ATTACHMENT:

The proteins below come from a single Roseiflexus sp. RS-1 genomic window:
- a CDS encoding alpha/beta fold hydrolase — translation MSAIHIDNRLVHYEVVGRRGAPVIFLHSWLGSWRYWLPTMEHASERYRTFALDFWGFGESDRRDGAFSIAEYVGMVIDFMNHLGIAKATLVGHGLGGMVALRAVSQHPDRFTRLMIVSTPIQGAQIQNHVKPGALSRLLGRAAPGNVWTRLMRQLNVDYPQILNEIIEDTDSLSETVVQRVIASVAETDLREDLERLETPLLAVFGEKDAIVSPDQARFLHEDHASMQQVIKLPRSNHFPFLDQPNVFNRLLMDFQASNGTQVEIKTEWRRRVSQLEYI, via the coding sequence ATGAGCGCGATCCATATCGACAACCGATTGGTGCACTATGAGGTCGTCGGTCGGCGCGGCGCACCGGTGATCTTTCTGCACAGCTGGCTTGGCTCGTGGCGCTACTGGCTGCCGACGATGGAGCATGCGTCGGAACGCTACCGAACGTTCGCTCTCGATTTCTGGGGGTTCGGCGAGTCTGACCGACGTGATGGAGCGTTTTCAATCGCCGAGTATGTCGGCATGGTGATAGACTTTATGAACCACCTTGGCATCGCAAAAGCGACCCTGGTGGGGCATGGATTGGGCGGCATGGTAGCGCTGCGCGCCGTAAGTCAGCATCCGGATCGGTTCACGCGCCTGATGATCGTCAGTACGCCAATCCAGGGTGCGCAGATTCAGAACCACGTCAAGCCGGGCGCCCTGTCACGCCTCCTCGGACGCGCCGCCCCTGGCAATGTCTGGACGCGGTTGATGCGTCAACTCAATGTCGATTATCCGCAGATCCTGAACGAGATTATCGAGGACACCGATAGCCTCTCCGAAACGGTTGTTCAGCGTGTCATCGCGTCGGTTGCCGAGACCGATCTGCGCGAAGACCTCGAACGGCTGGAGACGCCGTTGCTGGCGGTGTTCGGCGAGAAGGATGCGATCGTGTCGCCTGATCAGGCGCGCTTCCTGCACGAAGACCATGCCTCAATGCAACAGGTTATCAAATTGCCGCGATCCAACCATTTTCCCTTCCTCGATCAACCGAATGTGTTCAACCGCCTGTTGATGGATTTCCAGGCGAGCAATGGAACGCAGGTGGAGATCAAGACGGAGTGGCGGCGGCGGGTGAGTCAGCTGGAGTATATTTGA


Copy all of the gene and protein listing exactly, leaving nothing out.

The proteins below come from a single Roseiflexus sp. RS-1 genomic window:
- a CDS encoding alpha/beta fold hydrolase — translation MSAIHIDNRLVHYEVVGRRGAPVIFLHSWLGSWRYWLPTMEHASERYRTFALDFWGFGESDRRDGAFSIAEYVGMVIDFMNHLGIAKATLVGHGLGGMVALRAVSQHPDRFTRLMIVSTPIQGAQIQNHVKPGALSRLLGRAAPGNVWTRLMRQLNVDYPQILNEIIEDTDSLSETVVQRVIASVAETDLREDLERLETPLLAVFGEKDAIVSPDQARFLHEDHASMQQVIKLPRSNHFPFLDQPNVFNRLLMDFQASNGTQVEIKTEWRRRVSQLEYI, via the coding sequence ATGAGCGCGATCCATATCGACAACCGATTGGTGCACTATGAGGTCGTCGGTCGGCGCGGCGCACCGGTGATCTTTCTGCACAGCTGGCTTGGCTCGTGGCGCTACTGGCTGCCGACGATGGAGCATGCGTCGGAACGCTACCGAACGTTCGCTCTCGATTTCTGGGGGTTCGGCGAGTCTGACCGACGTGATGGAGCGTTTTCAATCGCCGAGTATGTCGGCATGGTGATAGACTTTATGAACCACCTTGGCATCGCAAAAGCGACCCTGGTGGGGCATGGATTGGGCGGCATGGTAGCGCTGCGCGCCGTAAGTCAGCATCCGGATCGGTTCACGCGCCTGATGATCGTCAGTACGCCAATCCAGGGTGCGCAGATTCAGAACCACGTCAAGCCGGGCGCCCTGTCACGCCTCCTCGGACGCGCCGCCCCTGGCAATGTCTGGACGCGGTTGATGCGTCAACTCAATGTCGATTATCCGCAGATCCTGAACGAGATTATCGAGGACACCGATAGCCTCTCCGAAACGGTTGTTCAGCGTGTCATCGCGTCGGTTGCCGAGACCGATCTGCGCGAAGACCTCGAACGGCTGGAGACGCCGTTGCTGGCGGTGTTCGGCGAGAAGGATGCGATCGTGTCGCCTGATCAGGCGCGCTTCCTGCACGAAGACCATGCCTCAATGCAACAGGTTATCAAATTGCCGCGATCCAACCATTTTCCCTTCCTCGATCAACCGAATGTGTTCAACCGCCTGTTGATGGATTTCCAGGCGAGCAATGGAACGCAGGTGGAGATCAAGACGGAGTGGCGGCGGCGGGTGAGTCAGCTGGAGTATATTTGA